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Could CRM lead to innovation?

For companies to innovate, it is largely understood that there are two components involved: exploiting existing internal repository of knowledge and secondly, exploring new ideas, some of which can be directly adopted from external sources including customers, suppliers, partners etc. On one hand, managers may experience a cultural inertia on the idea of customer as a collaborator; on other hand, there is also an access issue - how do you make relevant customer feedback flow through the organization?

Lego, for example, used a virtual platform legoclick.com to invite customers to suggest new product features and the company rewarded those whose ideas were marketable. Others like Dell are collaborating with customers through online forums, helping it identify new avenues for growth. SAP has a formal program for inviting "expert" customers (or partners) to test out new functionalities in SAP products. At the end of the testing session, partners are required for fill out an online feedback form on areas including usability, performance, functional completeness and correctness.

An IBM study reveals that collaborative partnership with customers makes sound business sense - it not only reduces overall costs, but also helps increase revenues by approximately 40%. Moreover, customers tend to be better retained (loyalty) and enjoy a close partnership with the company.

Which brings me to the question: Is CRM the untapped avenue for innovation? Customer-led innovation can occur when CRM system essentially captures ideas from customers by engaging them in a community-like forum, and some of these ideas could be pursued by the company and tracked through the CRM system. Nowhere this is more relevant than in context of social CRM, that attempts to use external social conversations for business benefit. Customer roles in such an engagement can be broadly formalized into conceptualization, design, testing, support and marketing stages. However, currently, CRM systems are not equipped to incorporate customer involvement in the first three stages. CRM vendors need to explore the possibility of modifying existing capabilities to fit in new ones - for example, in conceptualization, which includes suggestions for new products or for product improvement, the current opportunity management could be modified, the key difference being the change from sales-driven approach to a value-driven one. Linking to other areas of CRM such as loyalty management should also be explored.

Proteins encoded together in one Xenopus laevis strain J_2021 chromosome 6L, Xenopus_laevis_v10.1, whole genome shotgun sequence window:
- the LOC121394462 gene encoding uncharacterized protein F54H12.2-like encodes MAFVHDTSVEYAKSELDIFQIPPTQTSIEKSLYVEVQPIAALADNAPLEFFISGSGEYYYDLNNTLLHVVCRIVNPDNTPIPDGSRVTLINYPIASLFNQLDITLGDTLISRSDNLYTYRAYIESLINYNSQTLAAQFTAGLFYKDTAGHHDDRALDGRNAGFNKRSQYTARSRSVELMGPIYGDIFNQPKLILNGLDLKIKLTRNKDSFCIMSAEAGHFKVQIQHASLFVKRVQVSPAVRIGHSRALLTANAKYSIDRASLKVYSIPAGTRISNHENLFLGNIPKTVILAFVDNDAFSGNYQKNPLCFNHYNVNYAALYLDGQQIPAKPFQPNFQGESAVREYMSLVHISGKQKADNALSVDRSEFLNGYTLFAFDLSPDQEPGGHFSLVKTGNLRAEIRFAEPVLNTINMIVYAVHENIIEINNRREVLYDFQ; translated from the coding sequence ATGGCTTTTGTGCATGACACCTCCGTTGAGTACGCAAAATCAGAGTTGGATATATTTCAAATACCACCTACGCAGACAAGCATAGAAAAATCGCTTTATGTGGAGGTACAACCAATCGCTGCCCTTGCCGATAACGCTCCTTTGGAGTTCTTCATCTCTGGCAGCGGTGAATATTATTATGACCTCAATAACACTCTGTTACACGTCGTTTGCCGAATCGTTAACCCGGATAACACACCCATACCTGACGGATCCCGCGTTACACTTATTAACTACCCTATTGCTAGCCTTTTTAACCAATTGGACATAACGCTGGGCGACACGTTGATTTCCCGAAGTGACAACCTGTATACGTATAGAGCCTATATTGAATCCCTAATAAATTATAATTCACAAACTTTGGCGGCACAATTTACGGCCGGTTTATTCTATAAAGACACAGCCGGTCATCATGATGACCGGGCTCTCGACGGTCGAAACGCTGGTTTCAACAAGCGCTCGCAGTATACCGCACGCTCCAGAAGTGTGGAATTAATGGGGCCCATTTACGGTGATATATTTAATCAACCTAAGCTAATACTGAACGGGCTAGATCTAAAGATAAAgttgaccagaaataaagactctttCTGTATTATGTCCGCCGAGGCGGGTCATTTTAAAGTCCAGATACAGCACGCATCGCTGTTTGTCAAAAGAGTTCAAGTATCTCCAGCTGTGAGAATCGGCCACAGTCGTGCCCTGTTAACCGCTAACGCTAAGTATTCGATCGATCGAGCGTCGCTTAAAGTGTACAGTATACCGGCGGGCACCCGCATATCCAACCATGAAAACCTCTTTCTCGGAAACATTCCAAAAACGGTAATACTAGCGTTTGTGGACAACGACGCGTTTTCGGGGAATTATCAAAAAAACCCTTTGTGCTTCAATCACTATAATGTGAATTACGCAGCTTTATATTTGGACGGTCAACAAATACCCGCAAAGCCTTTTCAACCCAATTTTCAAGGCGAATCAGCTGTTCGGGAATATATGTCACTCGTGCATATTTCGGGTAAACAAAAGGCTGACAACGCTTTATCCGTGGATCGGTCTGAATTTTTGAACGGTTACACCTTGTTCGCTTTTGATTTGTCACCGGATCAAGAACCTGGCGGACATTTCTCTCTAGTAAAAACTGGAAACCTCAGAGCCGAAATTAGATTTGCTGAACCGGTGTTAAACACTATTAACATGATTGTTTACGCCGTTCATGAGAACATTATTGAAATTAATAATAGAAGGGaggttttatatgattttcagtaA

I agree with the fact that the Customer-led innovation has proved many time in the history. Why not CRM? SAP captures ideas from customers though. The best example would be CRM 7.0. SAP has given CRM flavor to few customers and developed, improved many functionalities like assignment of territories, Authorization mgmt, Optimal coverage of sales territories, data validation and pipeline performance mgmt.


Thanks for your comments, Krishna. SAP CRM 7.0 being an innovative product is one part of the story, but the question is: could we track innovation through CRM systems? Co-innovation involves customers being part of the innovation process, and CRM system should ideally be equipped to handle this customer interaction.

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